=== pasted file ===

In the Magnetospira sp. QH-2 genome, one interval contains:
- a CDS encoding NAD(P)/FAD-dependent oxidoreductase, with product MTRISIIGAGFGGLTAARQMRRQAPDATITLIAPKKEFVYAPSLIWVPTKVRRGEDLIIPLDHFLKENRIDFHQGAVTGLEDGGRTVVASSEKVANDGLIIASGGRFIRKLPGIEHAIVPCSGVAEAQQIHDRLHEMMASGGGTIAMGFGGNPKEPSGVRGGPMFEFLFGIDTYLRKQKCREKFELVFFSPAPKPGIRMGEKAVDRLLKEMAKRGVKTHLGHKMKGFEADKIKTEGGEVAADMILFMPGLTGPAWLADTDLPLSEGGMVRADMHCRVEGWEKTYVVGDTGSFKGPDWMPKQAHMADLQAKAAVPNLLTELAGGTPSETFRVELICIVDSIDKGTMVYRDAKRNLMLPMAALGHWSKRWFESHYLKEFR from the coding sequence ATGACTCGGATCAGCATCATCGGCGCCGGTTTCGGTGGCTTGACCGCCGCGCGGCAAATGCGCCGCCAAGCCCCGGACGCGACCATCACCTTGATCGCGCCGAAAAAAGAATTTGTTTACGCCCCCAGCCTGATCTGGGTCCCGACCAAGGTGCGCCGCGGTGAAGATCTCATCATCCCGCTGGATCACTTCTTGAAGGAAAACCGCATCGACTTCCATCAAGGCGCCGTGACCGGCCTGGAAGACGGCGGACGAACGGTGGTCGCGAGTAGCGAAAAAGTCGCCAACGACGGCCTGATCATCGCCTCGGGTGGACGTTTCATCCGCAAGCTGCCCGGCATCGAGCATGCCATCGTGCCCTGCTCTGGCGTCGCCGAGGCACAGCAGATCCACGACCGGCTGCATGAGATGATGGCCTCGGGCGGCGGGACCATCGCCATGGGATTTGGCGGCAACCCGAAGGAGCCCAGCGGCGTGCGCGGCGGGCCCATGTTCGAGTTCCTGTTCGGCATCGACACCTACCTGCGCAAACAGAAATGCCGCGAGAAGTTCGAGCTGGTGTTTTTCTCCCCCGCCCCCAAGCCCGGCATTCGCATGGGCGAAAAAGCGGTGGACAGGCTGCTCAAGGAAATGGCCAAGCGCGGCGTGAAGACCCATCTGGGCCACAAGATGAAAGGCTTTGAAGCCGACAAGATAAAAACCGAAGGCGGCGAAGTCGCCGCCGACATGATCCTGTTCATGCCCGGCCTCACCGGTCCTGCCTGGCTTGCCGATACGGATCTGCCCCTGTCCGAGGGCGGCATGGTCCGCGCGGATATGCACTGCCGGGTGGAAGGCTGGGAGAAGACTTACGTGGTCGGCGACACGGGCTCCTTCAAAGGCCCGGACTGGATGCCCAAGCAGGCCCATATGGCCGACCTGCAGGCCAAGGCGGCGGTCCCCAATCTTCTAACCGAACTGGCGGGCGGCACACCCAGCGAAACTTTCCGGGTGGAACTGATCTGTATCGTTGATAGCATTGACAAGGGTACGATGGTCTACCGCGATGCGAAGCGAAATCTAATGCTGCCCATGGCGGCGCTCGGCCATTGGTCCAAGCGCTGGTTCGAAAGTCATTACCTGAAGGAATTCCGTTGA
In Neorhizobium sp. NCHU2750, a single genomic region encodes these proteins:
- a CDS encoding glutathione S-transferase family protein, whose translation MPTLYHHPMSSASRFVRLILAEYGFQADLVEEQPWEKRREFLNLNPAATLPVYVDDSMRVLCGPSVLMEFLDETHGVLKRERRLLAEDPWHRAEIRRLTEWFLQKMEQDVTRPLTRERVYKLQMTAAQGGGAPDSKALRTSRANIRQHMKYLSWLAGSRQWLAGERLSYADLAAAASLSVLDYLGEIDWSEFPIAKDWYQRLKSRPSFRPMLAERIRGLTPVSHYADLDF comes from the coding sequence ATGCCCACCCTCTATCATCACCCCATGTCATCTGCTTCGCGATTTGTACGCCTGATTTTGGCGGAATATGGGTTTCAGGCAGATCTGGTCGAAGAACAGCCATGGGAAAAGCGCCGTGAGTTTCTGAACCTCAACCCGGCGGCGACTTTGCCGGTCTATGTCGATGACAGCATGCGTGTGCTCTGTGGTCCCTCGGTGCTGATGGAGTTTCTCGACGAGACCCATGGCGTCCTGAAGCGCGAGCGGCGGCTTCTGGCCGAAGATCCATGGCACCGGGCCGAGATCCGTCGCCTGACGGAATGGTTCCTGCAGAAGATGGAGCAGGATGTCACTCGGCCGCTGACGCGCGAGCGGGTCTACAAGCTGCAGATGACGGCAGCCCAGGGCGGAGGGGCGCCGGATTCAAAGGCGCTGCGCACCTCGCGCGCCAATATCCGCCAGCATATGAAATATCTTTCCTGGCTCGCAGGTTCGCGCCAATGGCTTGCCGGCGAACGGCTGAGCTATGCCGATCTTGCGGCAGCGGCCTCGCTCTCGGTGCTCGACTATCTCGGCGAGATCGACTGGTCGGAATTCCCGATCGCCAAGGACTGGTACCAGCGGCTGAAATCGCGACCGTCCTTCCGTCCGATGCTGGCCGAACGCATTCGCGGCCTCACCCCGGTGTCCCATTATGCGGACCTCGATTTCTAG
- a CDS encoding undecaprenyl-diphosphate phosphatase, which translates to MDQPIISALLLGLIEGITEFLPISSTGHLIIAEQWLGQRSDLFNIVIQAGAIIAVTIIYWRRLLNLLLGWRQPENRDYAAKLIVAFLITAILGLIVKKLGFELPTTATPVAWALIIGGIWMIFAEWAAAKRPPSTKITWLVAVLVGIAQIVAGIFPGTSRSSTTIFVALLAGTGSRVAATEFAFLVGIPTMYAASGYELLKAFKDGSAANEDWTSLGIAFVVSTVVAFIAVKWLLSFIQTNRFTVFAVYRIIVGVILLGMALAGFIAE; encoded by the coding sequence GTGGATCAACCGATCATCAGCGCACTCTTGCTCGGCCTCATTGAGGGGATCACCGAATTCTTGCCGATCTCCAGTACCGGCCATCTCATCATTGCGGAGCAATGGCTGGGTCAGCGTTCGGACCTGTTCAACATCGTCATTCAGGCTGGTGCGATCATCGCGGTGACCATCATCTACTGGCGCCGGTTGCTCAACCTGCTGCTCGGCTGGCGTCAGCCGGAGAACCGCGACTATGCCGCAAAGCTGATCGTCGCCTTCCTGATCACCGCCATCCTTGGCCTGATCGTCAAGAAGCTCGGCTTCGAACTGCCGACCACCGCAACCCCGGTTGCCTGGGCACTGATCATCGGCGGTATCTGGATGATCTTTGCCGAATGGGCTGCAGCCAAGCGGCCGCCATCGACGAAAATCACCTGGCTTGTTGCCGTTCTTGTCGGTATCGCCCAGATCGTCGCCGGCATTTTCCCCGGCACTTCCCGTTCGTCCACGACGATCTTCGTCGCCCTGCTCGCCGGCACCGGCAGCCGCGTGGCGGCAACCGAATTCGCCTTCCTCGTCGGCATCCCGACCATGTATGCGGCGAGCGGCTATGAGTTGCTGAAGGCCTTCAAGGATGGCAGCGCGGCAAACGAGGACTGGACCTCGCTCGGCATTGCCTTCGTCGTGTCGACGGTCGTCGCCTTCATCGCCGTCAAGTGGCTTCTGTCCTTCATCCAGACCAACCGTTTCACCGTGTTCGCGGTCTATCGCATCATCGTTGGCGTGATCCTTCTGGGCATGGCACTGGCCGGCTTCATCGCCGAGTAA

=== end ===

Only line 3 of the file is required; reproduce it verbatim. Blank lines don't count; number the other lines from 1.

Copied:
In Neorhizobium sp. NCHU2750, a single genomic region encodes these proteins: